Girl Geek Academy, a Melbourne-founded startup actively working to inspire and engage more young girls in tech and coding, recently received an unexpected call from Los Angeles about a new film starring Barbie.
Barbie Video Game Hero, which launched on Wednesday, stars the popular children’s toy as a coder and gamer, says Girl Geek Academy Sarah Moran.
“[Coding] is about getting together with friends and changing the world and that’s what Barbie does in this film,” Moran tells StartupSmart.
As a result of the conversation with Universal Sony Pictures Home Entertainment, the maker of the film, Girl Geek Academy will be provided with Game Developer Barbie dolls and posters to give out at its upcoming workshops.
Girl Geek Academy, which has to date raised $1.3 million in grant funding and in-kind investment, plans to give these out to young fans at its upcoming Miss Makes Codes workshop for five to eight year olds on April 28, 2017, at For Films Sake in Sydney.
While these are a “nice to have”, Moran says she and her team will focus deeply on the underlying message that young girls need great role models in tech when growing up. In line with this, Girl Geek Academy’s co-founders are currently choosing the types of Barbie they wish they had growing up.
“It’s great to be able to say Barbie is someone you’re already familiar with and she codes too,” says Moran.
With pop culture playing an influential role on young minds, Moran says having leaders in tech and coding to look up to in film, music and entertainment is critical.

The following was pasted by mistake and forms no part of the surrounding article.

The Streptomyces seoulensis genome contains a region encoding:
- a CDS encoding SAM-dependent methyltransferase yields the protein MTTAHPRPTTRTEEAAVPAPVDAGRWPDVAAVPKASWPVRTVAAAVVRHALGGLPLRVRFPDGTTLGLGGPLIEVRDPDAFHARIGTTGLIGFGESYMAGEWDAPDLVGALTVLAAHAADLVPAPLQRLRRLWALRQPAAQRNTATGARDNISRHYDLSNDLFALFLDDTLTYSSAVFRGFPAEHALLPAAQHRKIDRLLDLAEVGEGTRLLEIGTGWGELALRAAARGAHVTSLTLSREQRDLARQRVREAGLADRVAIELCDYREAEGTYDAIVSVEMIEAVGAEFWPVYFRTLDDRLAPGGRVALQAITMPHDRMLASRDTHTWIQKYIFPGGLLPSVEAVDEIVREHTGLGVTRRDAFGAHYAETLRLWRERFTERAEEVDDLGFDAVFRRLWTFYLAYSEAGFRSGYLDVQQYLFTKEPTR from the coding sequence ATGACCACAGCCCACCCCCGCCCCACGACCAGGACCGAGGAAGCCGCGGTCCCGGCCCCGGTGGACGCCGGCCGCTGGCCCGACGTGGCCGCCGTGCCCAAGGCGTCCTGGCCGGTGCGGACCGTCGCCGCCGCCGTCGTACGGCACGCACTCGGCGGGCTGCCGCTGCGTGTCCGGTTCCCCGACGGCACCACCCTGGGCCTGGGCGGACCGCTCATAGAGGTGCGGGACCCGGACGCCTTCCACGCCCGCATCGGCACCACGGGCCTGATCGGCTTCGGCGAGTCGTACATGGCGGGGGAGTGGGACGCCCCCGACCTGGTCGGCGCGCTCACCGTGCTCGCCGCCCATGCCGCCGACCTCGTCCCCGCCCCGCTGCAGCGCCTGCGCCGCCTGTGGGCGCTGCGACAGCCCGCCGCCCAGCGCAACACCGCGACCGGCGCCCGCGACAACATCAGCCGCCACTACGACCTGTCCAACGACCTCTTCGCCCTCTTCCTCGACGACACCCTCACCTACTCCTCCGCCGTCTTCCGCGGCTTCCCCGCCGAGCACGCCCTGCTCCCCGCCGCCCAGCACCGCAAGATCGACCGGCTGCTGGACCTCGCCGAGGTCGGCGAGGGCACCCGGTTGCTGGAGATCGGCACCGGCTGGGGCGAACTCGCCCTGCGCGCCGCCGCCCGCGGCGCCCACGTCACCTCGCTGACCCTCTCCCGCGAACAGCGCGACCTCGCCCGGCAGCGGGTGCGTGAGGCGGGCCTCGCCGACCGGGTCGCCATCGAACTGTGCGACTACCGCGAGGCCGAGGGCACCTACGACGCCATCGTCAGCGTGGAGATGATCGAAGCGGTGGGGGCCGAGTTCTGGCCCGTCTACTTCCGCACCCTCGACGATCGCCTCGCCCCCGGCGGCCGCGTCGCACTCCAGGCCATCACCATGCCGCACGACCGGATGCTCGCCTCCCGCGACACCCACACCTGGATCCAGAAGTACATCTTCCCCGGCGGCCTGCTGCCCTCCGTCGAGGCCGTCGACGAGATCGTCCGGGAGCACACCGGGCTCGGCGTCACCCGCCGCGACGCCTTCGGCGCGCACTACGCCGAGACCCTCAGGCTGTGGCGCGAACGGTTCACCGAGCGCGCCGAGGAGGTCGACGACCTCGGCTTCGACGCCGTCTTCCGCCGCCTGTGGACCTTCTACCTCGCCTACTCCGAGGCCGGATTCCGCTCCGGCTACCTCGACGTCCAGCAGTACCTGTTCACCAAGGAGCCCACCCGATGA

“Our ideas about coding are formed when we’re young,” she says.
“I wish I had that growing up.”
Fellow Girl Geek Academy co-founder Lisy Kane echoes the sentiment.
Kane, who featured in this year’s Forbes 30 under 30 list next to movie stars Margot Robbie and Mia Waskikowska, is a game developer by trade.
“Visibility and representation is extremely important when it comes to encouraging young girls to explore technology, so having a brand as accessible as Barbie being part of this is incredibly powerful,” Kane tells StartupSmart.
“At the age where role playing and fun are key to learning and influencing, having young girls being able to see a journey like that of a game developer is awesome to see.
“My mother was a huge role model for me growing up as she went back to university, ran a business and had two young kids. I was always so amazed on how she managed to juggle everything.”
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